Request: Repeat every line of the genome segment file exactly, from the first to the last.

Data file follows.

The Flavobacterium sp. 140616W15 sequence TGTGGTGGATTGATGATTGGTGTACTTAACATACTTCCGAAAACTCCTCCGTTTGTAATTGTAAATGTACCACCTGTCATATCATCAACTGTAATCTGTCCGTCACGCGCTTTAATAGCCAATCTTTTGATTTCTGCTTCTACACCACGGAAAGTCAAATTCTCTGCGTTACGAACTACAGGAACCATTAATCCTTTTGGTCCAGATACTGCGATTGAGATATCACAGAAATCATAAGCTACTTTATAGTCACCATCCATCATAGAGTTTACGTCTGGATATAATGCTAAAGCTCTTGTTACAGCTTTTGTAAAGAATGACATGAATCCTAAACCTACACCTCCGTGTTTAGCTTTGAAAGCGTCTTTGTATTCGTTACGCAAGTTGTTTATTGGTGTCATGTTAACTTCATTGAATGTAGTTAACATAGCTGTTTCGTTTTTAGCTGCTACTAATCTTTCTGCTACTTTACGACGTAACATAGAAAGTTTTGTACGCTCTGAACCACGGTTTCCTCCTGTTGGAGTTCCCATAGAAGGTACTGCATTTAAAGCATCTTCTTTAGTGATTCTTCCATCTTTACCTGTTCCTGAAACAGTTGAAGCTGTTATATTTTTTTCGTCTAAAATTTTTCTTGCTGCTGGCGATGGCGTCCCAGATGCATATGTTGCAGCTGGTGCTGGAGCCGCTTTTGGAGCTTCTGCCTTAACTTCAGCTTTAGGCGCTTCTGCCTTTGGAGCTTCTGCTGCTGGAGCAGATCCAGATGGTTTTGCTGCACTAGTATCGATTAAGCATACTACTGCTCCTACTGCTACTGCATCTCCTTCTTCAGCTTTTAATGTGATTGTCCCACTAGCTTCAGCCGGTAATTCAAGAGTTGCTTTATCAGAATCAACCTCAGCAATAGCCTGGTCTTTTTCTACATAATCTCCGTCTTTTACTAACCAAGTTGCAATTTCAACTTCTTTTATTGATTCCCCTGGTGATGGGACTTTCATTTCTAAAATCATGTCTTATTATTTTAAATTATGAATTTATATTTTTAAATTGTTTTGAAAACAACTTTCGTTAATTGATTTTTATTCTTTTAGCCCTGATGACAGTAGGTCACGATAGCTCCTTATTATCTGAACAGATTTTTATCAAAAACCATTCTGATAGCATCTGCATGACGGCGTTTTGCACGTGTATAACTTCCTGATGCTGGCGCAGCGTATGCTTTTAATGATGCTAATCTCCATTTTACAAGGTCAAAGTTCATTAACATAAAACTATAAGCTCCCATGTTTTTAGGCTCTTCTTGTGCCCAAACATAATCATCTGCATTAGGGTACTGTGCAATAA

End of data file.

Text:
The Flavobacterium sp. 140616W15 sequence TGTGGTGGATTGATGATTGGTGTACTTAACATACTTCCGAAAACTCCTCCGTTTGTAATTGTAAATGTACCACCTGTCATATCATCAACTGTAATCTGTCCGTCACGCGCTTTAATAGCCAATCTTTTGATTTCTGCTTCTACACCACGGAAAGTCAAATTCTCTGCGTTACGAACTACAGGAACCATTAATCCTTTTGGTCCAGATACTGCGATTGAGATATCACAGAAATCATAAGCTACTTTATAGTCACCATCCATCATAGAGTTTACGTCTGGATATAATGCTAAAGCTCTTGTTACAGCTTTTGTAAAGAATGACATGAATCCTAAACCTACACCTCCGTGTTTAGCTTTGAAAGCGTCTTTGTATTCGTTACGCAAGTTGTTTATTGGTGTCATGTTAACTTCATTGAATGTAGTTAACATAGCTGTTTCGTTTTTAGCTGCTACTAATCTTTCTGCTACTTTACGACGTAACATAGAAAGTTTTGTACGCTCTGAACCACGGTTTCCTCCTGTTGGAGTTCCCATAGAAGGTACTGCATTTAAAGCATCTTCTTTAGTGATTCTTCCATCTTTACCTGTTCCTGAAACAGTTGAAGCTGTTATATTTTTTTCGTCTAAAATTTTTCTTGCTGCTGGCGATGGCGTCCCAGATGCATATGTTGCAGCTGGTGCTGGAGCCGCTTTTGGAGCTTCTGCCTTAACTTCAGCTTTAGGCGCTTCTGCCTTTGGAGCTTCTGCTGCTGGAGCAGATCCAGATGGTTTTGCTGCACTAGTATCGATTAAGCATACTACTGCTCCTACTGCTACTGCATCTCCTTCTTCAGCTTTTAATGTGATTGTCCCACTAGCTTCAGCCGGTAATTCAAGAGTTGCTTTATCAGAATCAACCTCAGCAATAGCCTGGTCTTTTTCTACATAATCTCCGTCTTTTACTAACCAAGTTGCAATTTCAACTTCTTTTATTGATTCCCCTGGTGATGGGACTTTCATTTCTAAAATCATGTCTTATTATTTTAAATTATGAATTTATATTTTTAAATTGTTTTGAAAACAACTTTCGTTAATTGATTTTTATTCTTTTAGCCCTGATGACAGTAGGTCACGATAGCTCCTTATTATCTGAACAGATTTTTATCAAAAACCATTCTGATAGCATCTGCATGACGGCGTTTTGCACGTGTATAACTTCCTGATGCTGGCGCAGCGTATGCTTTTAATGATGCTAATCTCCATTTTACAAGGTCAAAGTTCATTAACATAAAACTATAAGCTCCCATGTTTTTAGGCTCTTCTTGTGCCCAAACATAATCATCTGCATTAGGGTACTGTGCAATAA